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Parkway Village

About this listing

Built as housing for United Nations staff

Place Details

Borough : Queens
Neighborhood : Kew Gardens
Residential, Housing

Place Matters Profile

The colonial revival homes of this lovely 37-acre residential development--bordered by Main Street, Union Turnpike, 150th Street, Goethals Avenue, Parsons Boulevard, and the Grand Central Parkway--were one of New York City's first integrated housing developments. Opening in 1947, it was built to house United Nations employees, but others were quickly allowed in. Figures like Nobel Peace Prize Laureate Ralph Bunche, an African American U.N. leader, civil rights leader Roy Wilkins, and famed feminist Betty Friedan all lived there in the early 1950s. One hundred and ten two-story buildings mix with the more than 1,800 trees on the landscaped grounds and provide 685 apartments. The buildings, although apartments, are not laid out on a grid pattern but, as in a suburban "garden city" plan, with plenty of open green space. Parkway Village represented the rarely attained vision of a harmonious multiracial, multiethnic, multicultural community.

Parkway Village opened in 1947 as one...

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Barrett, George. "Life in the U.S. as Seen by the U.N. Staff." New York Times. May 2, 1948.

Betts, Mary Beth. Letter from the Landmarks Preservation Commission to the Parkway Village Equities Corporation. April 27, 2000.

Biondi, Martha. To Stand and Fight: The Struggle for Civil Rights in Postwar New York City. Cambridge, Mass.: Harvard University Press, 2003.

Bond, Julian. Letter from the NAACP to the Landmarks Preservation Commission. September 27, 1999.

Bunche Jr., Ralph. "Memories, Reflections... and Observations." UN Chronicle. No. 3, 2003.

Caro, Robert A. The Power Broker: Robert Moses and the Fall of New York. New York: Vintage Books, 1975.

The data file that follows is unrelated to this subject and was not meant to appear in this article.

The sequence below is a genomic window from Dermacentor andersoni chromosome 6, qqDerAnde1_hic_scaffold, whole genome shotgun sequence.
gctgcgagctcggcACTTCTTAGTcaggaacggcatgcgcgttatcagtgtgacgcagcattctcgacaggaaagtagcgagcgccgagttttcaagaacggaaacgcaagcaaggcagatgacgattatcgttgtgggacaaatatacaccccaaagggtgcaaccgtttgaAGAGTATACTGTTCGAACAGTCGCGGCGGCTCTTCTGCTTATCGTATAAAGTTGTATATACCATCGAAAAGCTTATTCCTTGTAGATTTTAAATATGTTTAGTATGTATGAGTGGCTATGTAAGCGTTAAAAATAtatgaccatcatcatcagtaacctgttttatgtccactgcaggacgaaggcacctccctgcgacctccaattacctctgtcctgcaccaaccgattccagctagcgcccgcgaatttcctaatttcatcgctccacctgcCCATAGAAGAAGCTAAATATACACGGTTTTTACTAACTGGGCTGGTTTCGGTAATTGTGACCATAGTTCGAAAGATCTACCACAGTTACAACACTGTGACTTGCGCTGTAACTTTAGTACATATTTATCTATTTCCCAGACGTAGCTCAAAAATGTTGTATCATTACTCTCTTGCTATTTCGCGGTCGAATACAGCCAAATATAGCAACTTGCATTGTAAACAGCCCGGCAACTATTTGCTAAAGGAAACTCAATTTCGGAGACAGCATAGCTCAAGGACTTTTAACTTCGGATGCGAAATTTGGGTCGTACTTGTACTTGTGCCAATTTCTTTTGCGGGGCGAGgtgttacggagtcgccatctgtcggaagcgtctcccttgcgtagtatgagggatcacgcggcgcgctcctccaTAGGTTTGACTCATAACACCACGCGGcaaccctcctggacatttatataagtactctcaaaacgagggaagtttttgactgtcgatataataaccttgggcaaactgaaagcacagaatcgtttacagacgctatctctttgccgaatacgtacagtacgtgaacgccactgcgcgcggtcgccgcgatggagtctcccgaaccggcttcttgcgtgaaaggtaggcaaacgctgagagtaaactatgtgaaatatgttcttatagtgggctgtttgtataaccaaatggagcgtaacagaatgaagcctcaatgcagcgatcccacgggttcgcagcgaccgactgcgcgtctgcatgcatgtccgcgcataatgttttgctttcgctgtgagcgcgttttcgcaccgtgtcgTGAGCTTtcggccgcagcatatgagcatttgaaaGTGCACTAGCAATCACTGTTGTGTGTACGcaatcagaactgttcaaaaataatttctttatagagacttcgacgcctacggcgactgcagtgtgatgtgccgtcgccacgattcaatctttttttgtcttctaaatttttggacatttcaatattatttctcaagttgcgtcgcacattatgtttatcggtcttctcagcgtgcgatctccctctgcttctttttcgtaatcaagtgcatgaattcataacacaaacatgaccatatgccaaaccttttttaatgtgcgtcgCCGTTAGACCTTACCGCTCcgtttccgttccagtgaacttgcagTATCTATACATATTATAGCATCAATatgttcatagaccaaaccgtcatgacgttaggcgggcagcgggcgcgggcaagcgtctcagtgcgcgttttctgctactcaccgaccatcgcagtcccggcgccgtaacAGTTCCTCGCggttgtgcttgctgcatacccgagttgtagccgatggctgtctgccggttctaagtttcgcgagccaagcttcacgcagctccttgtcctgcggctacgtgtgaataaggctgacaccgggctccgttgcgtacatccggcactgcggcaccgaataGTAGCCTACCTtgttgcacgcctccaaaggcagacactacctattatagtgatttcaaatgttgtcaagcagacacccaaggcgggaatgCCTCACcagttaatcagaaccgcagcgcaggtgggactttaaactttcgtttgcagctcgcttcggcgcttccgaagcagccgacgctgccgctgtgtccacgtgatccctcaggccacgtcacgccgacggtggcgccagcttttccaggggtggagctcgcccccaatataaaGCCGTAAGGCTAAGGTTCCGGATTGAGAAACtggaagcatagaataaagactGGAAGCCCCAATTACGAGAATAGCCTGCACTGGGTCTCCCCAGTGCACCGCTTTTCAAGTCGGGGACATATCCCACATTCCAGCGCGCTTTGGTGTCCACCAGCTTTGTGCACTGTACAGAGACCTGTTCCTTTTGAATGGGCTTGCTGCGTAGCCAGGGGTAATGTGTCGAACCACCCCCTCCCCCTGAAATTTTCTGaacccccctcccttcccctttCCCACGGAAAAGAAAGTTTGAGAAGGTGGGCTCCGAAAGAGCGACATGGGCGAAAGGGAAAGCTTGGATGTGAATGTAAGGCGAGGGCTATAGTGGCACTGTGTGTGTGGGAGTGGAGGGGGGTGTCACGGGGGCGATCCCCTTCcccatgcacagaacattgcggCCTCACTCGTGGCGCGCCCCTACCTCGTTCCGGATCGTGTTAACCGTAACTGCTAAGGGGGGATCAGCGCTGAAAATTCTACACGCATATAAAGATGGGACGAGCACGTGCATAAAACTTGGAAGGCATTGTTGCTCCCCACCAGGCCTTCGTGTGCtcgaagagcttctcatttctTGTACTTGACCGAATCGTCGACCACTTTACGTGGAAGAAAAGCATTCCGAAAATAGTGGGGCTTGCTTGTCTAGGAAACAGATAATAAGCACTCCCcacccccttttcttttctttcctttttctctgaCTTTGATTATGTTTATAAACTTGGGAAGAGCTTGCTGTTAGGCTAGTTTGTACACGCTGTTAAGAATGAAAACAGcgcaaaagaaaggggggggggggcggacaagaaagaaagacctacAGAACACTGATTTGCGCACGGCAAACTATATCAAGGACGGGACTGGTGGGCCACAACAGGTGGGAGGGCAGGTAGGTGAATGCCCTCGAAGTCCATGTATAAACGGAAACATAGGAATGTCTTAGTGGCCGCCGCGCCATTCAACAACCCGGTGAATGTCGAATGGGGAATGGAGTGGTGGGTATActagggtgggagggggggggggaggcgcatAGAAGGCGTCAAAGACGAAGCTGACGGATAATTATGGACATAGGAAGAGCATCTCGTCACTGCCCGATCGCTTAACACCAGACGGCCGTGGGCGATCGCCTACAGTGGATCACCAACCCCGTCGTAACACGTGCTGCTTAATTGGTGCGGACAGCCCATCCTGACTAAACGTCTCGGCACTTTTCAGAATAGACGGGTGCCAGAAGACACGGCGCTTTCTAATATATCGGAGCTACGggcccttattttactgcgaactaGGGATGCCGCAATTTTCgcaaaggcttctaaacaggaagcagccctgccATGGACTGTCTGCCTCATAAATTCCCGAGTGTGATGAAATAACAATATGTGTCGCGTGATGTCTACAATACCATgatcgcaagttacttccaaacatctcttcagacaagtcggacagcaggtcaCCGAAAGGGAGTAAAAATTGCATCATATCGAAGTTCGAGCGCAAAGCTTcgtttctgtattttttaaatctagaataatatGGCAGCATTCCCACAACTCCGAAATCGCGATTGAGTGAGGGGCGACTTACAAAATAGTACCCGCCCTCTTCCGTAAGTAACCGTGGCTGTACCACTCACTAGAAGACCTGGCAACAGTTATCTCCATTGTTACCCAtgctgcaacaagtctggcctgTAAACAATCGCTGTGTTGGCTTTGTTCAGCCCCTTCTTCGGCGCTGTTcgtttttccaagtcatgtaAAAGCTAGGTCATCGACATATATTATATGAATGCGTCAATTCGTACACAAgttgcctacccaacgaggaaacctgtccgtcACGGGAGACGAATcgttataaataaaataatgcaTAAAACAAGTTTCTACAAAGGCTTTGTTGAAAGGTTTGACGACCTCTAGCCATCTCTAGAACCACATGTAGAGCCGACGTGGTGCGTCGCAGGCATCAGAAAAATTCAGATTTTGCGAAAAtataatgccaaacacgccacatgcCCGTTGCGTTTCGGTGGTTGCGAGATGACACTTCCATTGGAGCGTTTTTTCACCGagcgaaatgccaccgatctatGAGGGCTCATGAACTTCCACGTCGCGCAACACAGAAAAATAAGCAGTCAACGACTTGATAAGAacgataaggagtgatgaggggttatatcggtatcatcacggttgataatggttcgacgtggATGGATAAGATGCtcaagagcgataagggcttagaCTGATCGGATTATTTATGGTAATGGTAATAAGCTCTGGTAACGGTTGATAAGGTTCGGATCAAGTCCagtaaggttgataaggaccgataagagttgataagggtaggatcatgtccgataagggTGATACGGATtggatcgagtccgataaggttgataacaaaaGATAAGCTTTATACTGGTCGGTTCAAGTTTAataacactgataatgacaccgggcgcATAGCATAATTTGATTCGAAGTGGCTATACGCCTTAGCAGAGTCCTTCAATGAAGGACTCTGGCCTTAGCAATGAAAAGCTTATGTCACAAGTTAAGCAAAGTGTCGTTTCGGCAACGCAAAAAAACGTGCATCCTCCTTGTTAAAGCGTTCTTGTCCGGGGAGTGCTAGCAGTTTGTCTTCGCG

Columbine, Trude, Yashoda Dilwali, and Lottie Robbins. Interviewed by Elena Martinez for Place Matters. November 22, 1999.

Figueroa, Carlos. Statement.

Figueroa, Fred, Elayne Jones, and George Li. Interviewed by Elena Martinez for Place Matters. September 28, 1999.

"First of 685 U.N. Homes in Queens Inspected by Lie, Who Gets Key." New York Times. April 12, 1947.

Guttman, Judith. Interviewed by Elena Martinez for Place Matters. September 9, 1999.

Hazelkorn, Anne, Judith Guttman, and Lili Wronker. Interviewed by Elena Martinez for Place Matters. February 16, 2000.

Kaufman, Ned. Letter from the Municipal Art Society to the Landmarks Preservation Commission. October 15, 1999.

Li, James T.C. (Jimmy). Statement.

"Parkway Village Faces Rent Rises." New York Times. July 1, 1952.

Parkway Villager. January 1953.

Schwartzman, Bryan. "For Landmark, It Takes a Village." Queens Tribune. December 3-9, 1998.

Stern, Robert A.M., Thomas Mellins, and David Fishman. New York 1960: Architecture and Urbanism Between the Second World War and the Bicentennial. New York: Monacelli Press, 1995.

Village Gazette. September 1981.

York, Marva. “A Strictly Grade-A School.” New York Daily News. September 18, 1980.


Judith Guttman

The decision to create Parkway Village as housing for United Nations staff helped solidify the building of the United Nations in New York, as opposed to another more financially stable city.

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